Anatomy And Physiology

Anatomy Physiology

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Have you ever wondered exactly how ears can detect sound? The human ear is a very delicate and detailed sensory organ. In order to hear sound, the ear must first catch sound waves, and direct them into the hearing part of the ear. The ear then senses these fluctuations in air pressure, and translates these fluctuations into signals that the brain can understand.

But, in order to understand this better, let's take a trip with sound as it travels through the ear on its way to the brain and its many receptors. All of this information was gathered at the website: "How Stuff Works."

Sound is a vibration of matter as it passes through the atmosphere. The human ear receives different vibrations due to the variations of the sound wave frequency. For instance, a higher pitched sound means that "air pressure fluctuation switches back and forth more quickly;" this sound is received as a high pitch. With fewer fluctuations in air pressure, the sound is captured in a lower pitch. Now let's take a look at how the ear catches sound waves.

The outer ear (the Pinna) works much like a baseball glove as it shape catches sound waves, and transports them through the ear canal to the eardrum. The outer ear is designed to catch sound waves and determine their: distance, direction of travel, and pitch frequency. Once these vibrations of sound have reached the eardrum they are intensified by the three smallest bones in the human body.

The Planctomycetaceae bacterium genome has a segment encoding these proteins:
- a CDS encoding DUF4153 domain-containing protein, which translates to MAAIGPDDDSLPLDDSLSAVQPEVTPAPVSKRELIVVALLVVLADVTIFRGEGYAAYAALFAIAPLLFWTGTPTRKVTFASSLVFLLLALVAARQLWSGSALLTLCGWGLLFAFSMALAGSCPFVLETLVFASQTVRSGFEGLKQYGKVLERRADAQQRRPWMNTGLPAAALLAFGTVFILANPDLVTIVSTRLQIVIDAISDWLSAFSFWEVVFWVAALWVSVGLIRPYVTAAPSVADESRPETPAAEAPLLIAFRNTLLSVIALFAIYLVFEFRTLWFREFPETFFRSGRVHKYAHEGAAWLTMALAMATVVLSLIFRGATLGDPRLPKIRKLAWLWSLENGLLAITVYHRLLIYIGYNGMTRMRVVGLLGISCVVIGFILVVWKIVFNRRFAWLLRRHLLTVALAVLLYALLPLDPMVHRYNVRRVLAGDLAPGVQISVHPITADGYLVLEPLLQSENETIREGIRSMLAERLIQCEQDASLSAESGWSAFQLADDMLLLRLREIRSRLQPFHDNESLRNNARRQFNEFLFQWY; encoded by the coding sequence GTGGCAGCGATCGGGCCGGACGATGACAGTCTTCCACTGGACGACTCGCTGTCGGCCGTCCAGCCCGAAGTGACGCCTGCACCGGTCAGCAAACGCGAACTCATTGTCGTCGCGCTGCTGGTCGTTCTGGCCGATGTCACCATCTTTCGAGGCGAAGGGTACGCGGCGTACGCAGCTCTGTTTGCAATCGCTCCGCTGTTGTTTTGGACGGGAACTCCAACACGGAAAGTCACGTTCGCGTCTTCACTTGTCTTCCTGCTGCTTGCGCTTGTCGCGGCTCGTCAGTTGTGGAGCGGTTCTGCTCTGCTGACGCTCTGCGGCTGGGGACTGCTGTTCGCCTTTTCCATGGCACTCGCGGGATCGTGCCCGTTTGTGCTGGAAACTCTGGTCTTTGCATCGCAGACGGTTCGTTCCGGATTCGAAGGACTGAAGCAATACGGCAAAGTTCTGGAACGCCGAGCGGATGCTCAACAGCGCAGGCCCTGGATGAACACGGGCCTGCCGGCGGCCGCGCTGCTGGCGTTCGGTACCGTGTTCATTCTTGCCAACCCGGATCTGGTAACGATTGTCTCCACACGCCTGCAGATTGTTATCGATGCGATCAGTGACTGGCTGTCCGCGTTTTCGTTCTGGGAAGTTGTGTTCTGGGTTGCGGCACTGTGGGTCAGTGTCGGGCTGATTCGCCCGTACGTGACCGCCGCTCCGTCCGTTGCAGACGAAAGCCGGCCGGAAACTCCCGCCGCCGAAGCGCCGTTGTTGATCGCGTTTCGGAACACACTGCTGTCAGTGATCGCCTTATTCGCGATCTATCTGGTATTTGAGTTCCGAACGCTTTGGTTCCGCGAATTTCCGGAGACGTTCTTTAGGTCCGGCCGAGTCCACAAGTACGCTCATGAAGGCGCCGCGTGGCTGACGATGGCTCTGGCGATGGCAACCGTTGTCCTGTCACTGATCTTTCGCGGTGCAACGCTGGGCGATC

The eardrum separates the outer ear from the inner ear, and also helps to protect the inner ear from high pitched sounds which may damage its workings. As the sound passes through the eardrum it then travels to the cochlea in the inner ear.

But first these vibrations must be amplified, before they can pass through the fluid of the cochlea. Three tiny bones in the ear the: anvil, hammer, and also the stirrup amplify these vibrations. These three bones work like a piston as they amplify these sound vibrations, and push them into the cochlear fluid.

Once the vibrations pass into the inner ear they are "translated into nerve impulses the brain can understand." The cochlea is the most complex part of the ear, with three adjacent tubes separated by sensitive membranes. One membrane: the basilar membrane is made up of 20 to 30 thousand "reedlike fibers" which extend across its width.

When these tiny fibers are moved, electrical impulses are sent to the cerebral cortex where they can be interpreted by the brain. The brain then determines the strength of the vibrations, and also the direction of travel, and distance of sound. The brain now works as a super computer registering data, and trying to calculate everything into a conceivable order.

The basic concepts of the ear are quite simple, but certain structures of the ear are still very complex. New advancements in hearing are reached every year, but much is still unknown about this tiny intricate part of our body: the ear.

More about this author: Kevin Lamb

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